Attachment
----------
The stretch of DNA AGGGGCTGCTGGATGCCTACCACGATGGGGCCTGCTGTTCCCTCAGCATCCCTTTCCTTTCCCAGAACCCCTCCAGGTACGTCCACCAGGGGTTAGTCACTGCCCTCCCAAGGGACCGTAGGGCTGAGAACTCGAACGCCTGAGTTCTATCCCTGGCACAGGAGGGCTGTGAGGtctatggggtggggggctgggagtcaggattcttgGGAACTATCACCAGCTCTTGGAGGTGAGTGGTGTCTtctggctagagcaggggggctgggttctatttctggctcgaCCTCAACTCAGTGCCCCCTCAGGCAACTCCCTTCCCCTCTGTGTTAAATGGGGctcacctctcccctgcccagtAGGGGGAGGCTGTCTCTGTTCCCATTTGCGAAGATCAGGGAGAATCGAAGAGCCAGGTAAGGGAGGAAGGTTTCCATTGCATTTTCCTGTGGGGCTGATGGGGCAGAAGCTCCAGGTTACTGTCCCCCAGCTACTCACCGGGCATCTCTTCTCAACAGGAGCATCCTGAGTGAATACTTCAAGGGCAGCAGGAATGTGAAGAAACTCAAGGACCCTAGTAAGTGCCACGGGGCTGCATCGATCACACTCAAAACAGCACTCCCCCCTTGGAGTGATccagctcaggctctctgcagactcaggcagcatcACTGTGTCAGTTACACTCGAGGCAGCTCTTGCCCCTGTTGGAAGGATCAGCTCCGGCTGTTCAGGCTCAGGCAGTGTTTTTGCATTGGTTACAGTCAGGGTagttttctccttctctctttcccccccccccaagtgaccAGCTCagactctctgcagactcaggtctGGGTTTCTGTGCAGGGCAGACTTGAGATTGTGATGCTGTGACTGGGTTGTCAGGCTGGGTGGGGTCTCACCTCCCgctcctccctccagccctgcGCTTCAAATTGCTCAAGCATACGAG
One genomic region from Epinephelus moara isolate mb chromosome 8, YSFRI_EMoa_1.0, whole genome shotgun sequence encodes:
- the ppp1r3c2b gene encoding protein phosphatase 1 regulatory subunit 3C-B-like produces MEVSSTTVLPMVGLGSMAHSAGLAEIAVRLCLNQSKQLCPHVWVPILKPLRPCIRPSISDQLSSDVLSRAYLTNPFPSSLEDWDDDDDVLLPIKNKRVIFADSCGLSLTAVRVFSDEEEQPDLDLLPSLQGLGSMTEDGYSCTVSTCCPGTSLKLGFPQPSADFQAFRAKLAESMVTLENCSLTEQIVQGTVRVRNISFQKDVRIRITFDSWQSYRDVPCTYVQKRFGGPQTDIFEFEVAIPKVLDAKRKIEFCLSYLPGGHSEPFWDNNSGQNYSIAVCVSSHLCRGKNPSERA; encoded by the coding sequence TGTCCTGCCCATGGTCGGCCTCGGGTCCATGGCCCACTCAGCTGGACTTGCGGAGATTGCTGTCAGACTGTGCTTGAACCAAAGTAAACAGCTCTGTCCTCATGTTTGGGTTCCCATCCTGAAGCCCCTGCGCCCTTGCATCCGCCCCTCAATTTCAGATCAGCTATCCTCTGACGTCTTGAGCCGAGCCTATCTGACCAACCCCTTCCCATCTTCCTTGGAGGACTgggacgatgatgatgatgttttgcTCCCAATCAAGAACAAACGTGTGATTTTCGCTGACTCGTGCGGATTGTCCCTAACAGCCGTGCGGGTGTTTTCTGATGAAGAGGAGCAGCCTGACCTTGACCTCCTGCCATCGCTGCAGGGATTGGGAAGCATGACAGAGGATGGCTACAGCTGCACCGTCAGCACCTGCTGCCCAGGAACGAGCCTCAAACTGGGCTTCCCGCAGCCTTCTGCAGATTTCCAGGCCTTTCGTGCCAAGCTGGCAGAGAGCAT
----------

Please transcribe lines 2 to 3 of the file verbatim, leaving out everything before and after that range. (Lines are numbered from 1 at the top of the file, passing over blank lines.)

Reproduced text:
One genomic region from Epinephelus moara isolate mb chromosome 8, YSFRI_EMoa_1.0, whole genome shotgun sequence encodes:
- the ppp1r3c2b gene encoding protein phosphatase 1 regulatory subunit 3C-B-like produces MEVSSTTVLPMVGLGSMAHSAGLAEIAVRLCLNQSKQLCPHVWVPILKPLRPCIRPSISDQLSSDVLSRAYLTNPFPSSLEDWDDDDDVLLPIKNKRVIFADSCGLSLTAVRVFSDEEEQPDLDLLPSLQGLGSMTEDGYSCTVSTCCPGTSLKLGFPQPSADFQAFRAKLAESMVTLENCSLTEQIVQGTVRVRNISFQKDVRIRITFDSWQSYRDVPCTYVQKRFGGPQTDIFEFEVAIPKVLDAKRKIEFCLSYLPGGHSEPFWDNNSGQNYSIAVCVSSHLCRGKNPSERA; encoded by the coding sequence TGTCCTGCCCATGGTCGGCCTCGGGTCCATGGCCCACTCAGCTGGACTTGCGGAGATTGCTGTCAGACTGTGCTTGAACCAAAGTAAACAGCTCTGTCCTCATGTTTGGGTTCCCATCCTGAAGCCCCTGCGCCCTTGCATCCGCCCCTCAATTTCAGATCAGCTATCCTCTGACGTCTTGAGCCGAGCCTATCTGACCAACCCCTTCCCATCTTCCTTGGAGGACTgggacgatgatgatgatgttttgcTCCCAATCAAGAACAAACGTGTGATTTTCGCTGACTCGTGCGGATTGTCCCTAACAGCCGTGCGGGTGTTTTCTGATGAAGAGGAGCAGCCTGACCTTGACCTCCTGCCATCGCTGCAGGGATTGGGAAGCATGACAGAGGATGGCTACAGCTGCACCGTCAGCACCTGCTGCCCAGGAACGAGCCTCAAACTGGGCTTCCCGCAGCCTTCTGCAGATTTCCAGGCCTTTCGTGCCAAGCTGGCAGAGAGCAT